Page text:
As we were talking in that initial meeting, they expressed how important working with a gay architect was for them, for no other reason than their own personal comfort level. And like a good business owner I asked them how they had located me.

After looking in several guides, one of them had finally turned to Google and typed in: gay dallas architect.

The first name to pop up on the list was Philip Johnson. Pritzker-prize winner. Designed the Beck House in Dallas. Certainly not likely to take on something as simple as this couple’s home.

Plus Philip was also dead.

The second item on Google referenced a blog post my firm had done in 2010 as a follow-up to The Architecture Happy Hour podcast about gays in architecture. And there was my name.

And lucky for me, I was still alive.

So perhaps being the only gay architect in Dallas, or at least the only visibly gay architect in Dallas, isn’t necessarily a bad thing.

But really…just me?

Finally Gay Enough

Although it wasn’t that big of a stretch

Never in my life did I ever think – “I’m just not gay enough.” – until my former partners and I became a member business of the North Texas GLBT Chamber of Commerce. In the 6-1/2 years we were members, we were approached multiple times about becoming a certified LGBT Business Enterprise. After all, we were woman-owned. Why not LGBT-owned?

Because as fate would have it, we weren’t gay enough. Which is the response I would give every time I was asked – feeling a little like Dr. Evil telling Scotty he was the Diet Coke of Evil. Just one calorie. Not gay enough!

And before you say: “But Larry, you’re more gay before 9 am than most people are all day” (and a special thanks to Will & Grace for getting that little nugget stuck in my head) – I would like to go on record as saying I had nothing to do with not being certified. I was plenty gay. It was getting my other two partners to switch teams that was the problem – especially the married one with two kids.

But now it’s official.

I’m certifiably gay.

Last month, Spotted Dog Architecture was recognized by the National Gay & Lesbian Chamber of Commerce as a certified LGBT Business Enterprise. Which makes me one of only ten certified architecture firms. 1 of 10.

Where did everyone else go?

Of the estimated 90,000 members in the American Institute of Architecture, there are how many hundreds of firms represented? Yet there are only ten of us certified.

Not that I’m going to make too much noise about that. I’m fine being one of ten firms available to the NGLCC’s 140+ corporate partners looking to fulfill supplier diversity needs. And I’m fine being recognized this year in front of 1000+ attendees at the NGLCC business and leadership conference.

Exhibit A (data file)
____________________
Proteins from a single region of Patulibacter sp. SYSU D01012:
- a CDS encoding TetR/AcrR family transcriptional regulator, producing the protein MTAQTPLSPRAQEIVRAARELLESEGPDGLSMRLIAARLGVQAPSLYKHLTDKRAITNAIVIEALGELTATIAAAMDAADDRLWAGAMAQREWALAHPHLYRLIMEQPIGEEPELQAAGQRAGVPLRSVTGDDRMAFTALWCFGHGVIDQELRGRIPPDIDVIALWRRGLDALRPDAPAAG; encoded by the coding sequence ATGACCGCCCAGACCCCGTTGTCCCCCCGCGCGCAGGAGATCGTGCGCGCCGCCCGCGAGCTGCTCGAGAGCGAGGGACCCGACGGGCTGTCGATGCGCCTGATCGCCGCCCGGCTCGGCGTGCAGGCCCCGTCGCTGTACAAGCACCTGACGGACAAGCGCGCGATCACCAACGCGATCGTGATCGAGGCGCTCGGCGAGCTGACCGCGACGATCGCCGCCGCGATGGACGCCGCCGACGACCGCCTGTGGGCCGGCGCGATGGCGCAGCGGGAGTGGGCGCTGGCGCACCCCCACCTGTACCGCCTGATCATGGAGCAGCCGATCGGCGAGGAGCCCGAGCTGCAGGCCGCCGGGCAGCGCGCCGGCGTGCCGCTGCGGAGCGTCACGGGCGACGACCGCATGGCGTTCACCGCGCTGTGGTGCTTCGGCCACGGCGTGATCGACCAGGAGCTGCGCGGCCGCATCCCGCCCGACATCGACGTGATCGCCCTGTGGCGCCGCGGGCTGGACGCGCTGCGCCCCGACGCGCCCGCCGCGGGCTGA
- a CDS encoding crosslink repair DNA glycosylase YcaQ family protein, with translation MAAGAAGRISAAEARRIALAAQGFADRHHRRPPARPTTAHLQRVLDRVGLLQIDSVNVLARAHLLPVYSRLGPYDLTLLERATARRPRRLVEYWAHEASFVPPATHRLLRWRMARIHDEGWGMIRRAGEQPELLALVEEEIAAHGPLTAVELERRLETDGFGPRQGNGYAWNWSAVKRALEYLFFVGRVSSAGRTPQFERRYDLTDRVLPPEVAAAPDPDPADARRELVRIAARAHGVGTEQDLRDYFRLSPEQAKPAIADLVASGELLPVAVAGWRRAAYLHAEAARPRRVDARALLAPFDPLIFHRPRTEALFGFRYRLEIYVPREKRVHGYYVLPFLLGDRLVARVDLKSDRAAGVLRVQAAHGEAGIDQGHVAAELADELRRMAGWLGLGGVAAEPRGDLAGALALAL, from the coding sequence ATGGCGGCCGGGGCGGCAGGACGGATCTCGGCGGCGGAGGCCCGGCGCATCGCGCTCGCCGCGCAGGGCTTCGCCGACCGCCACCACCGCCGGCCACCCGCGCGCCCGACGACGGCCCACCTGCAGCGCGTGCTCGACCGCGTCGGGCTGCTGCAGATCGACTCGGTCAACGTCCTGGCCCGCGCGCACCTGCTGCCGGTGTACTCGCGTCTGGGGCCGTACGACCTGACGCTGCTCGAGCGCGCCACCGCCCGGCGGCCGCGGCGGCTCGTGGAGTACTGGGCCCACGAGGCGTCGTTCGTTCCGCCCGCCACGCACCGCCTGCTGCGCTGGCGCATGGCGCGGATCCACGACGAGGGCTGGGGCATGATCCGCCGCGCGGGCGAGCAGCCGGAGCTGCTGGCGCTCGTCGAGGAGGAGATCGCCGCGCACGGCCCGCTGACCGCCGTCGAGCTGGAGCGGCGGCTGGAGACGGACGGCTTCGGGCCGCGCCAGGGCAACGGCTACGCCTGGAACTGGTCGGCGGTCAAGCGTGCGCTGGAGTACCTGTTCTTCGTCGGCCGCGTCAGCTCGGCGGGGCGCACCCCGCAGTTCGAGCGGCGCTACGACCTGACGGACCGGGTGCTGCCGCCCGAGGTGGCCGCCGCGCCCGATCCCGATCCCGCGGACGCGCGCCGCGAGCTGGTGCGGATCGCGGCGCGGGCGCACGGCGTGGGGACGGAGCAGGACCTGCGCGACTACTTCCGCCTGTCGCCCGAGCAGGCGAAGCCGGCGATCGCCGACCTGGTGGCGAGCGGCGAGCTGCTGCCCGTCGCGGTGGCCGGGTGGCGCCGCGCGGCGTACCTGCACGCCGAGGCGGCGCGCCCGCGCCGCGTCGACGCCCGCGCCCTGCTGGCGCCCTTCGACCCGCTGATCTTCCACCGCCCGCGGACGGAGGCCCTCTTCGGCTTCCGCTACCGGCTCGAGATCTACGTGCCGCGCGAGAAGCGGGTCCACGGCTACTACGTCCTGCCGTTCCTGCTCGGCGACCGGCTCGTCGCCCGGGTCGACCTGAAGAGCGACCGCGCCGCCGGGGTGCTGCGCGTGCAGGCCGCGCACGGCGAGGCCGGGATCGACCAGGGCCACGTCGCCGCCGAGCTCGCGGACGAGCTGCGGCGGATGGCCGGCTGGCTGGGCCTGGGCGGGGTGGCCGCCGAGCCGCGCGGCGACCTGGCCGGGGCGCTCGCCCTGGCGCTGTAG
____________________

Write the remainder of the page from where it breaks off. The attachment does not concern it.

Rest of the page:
But I know I’m not the only one this gay. So feel free to join me.

Assuming you’re gay enough.

A little bit about the Q&A

First Impressions

So what does the intersection of queer and architecture mean?

For starters – I’m an architect. Have been for nearly 20 years. I’ve been an employee and a business owner. At the moment, I’m working for myself after over 8 years with two partners. I have to say I’m enjoying the change. Sure, my boss is kind of a dick sometimes, but he let’s me leave early or come in late if I feel like it.

For seconds – I’m gay. That I’ve been doing for a lot longer than I’ve been doing architecture. But I think that’s a given. I’m married to a very patient husband. It’s been a little over 3 years, and it only took 18 years together before we were finally hitched. So if you’re doing the math, that’s a little over 21 years. As I like to say – longer than some of my parents’ marriages.

I’ve always been out at work. Even at school. And I don’t know that I’ve seen that as an issue. However, as I became more involved in the LGBT community, I realized how isolated I’ve been in the profession. I often joke that I’m the only gay architect in Dallas. (Not true, but we’ll get to that in another post.) At least it feels that way.

The Big Gay Architect Blog will talk about queer influence in architecture. I’ve heard people say that they’re architects first and gay second, but I think you can’t be gay and pretend that has no influence on you as an architect.

Some of the posts will just be about architecture. Some will just be about LGBT issues. Others are going to intersect. I won’t always get everything right so don’t expect me to. And I’ll probably be on the wrong side of opinion from time to time. But come on the journey with me, and let’s see where we end up.

Larry – The Big Gay Architect